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BWF and Special Olympics International Publish Global Development Strategy

Special Olympics Hungary athlete Gergo Karoly plays badminton at the Special Olympics World Games Los Angeles 2015.
Special Olympics Hungary athlete Gergo Karoly plays badminton at the Special Olympics World Games Los Angeles 2015.

Badminton World Federation (BWF) in collaboration with Special Olympics International (SOI) has published their Global Development Strategy to grow badminton and provide meaningful opportunities for people with intellectual disabilities to be involved in all aspects of badminton.

This follows the signing of a Memorandum of Understanding in 2019 between the two organisations.

Badminton is a fast-developing sport in the Special Olympics world and currently has more than 370,000 players engaged in the game globally. Between 2018 and 2019 alone, an additional 62,000 new Special Olympics athletes with and without intellectual disabilities took up their rackets and headed for the courts, demonstrating the potential of the sport to grow and reach more players globally with additional support.

The new strategy between the two organisations is centered on four Key Results Areas – Development, Events, Partnerships, and Communication—and will be implemented with the assistance of regional and national partners of both the BWF and SOI.

BWF President Poul-Erik Høyer said: “In line with our motto that badminton is a sport for all, we are committed to providing avenues of participation for everyone.

“This strategy will hopefully foster the establishment of more platforms to allow children and adults with intellectual disabilities to experience badminton all the time.

“We have enjoyed great success collaborating with SOI over the past 12 months and numbers suggest the uptake of badminton among Special Olympics athletes is increasing globally.”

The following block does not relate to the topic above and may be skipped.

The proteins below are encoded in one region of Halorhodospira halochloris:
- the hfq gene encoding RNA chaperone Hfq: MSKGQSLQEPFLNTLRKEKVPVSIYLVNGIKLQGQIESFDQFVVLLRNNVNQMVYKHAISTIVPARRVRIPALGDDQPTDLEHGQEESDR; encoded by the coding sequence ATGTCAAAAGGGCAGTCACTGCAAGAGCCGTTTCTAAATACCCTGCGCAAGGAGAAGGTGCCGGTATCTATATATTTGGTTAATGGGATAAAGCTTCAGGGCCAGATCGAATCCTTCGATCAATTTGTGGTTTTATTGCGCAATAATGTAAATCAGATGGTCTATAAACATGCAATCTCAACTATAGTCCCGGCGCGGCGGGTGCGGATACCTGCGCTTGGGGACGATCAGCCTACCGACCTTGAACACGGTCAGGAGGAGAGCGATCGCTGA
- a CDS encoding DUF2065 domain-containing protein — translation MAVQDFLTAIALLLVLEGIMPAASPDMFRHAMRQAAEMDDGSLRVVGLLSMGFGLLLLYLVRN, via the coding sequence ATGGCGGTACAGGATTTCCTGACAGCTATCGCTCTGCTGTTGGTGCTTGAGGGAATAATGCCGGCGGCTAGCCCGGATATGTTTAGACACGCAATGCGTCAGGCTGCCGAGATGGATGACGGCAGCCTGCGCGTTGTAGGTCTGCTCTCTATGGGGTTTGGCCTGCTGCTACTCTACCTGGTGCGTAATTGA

The partnership between BWF and SOI is already seeing results. Over the last year, 16 new national-level federation partnerships between national Special Olympics programmes and national badminton federations were formalised. Five of the new national federation partnerships supported the introduction of badminton to a Special Olympics programme (Special Olympics Fiji, Special Olympics Guam, Special Olympics Papua New Guinea, Special Olympics Lithuania, and Special Olympics Norway).

Chairman of SOI, Tim Shriver, added: “I applaud the leadership of BWF and it’s association members for including Special Olympics in the design of this strategic plan.

“The simple but poignant act of committing to place a badminton racket in the hand of every Special Olympics athlete will open the door to improved health, new friendships through sport and more inclusive communities.”

Click here to download BWF and SOI’s Global Development Strategy 2020-2024.

About BWF

The Badminton World Federation (BWF) is the international governing body of the sport of badminton, recognised by the International Olympic Committee (IOC) and the International Paralympic Committee (IPC). It was originally the International Badminton Federation (IBF) which was founded on 5 July, 1934, before being rechristened the Badminton World Federation in 2006.

The purpose and objectives of BWF include regulating, promoting, developing and popularising the sport of badminton throughout the world and organising, conducting and presenting international events at the highest level.

The BWF’s vision is to make badminton a leading global sport accessible to all – giving every child a chance to play for life. Its mission is to lead and inspire all stakeholders; to deliver entertainment through exciting events to drive fan experience; and to create innovative, impactful and sustainable development initiatives.

BWF has its headquarters in Kuala Lumpur, Malaysia, with 196 Member Associations worldwide.

Poul-Erik Høyer is the BWF President and Thomas Lund is the BWF Secretary General.

Websites: and


About Special Olympics

Founded in 1968, Special Olympics is a global movement to end discrimination against people with intellectual disabilities. We foster acceptance of all people through the power of sport and programming in education, health, and leadership. With more than six million athletes and Unified Sports partners in over 190 countries and territories and more than one million coaches and volunteers, Special Olympics delivers more than 30 Olympic-type sports and over 100,000 games and competitions every year. Engage with us on: Twitter, Facebook, YouTube, Instagram, LinkedInand our blog on Medium. Learn more at



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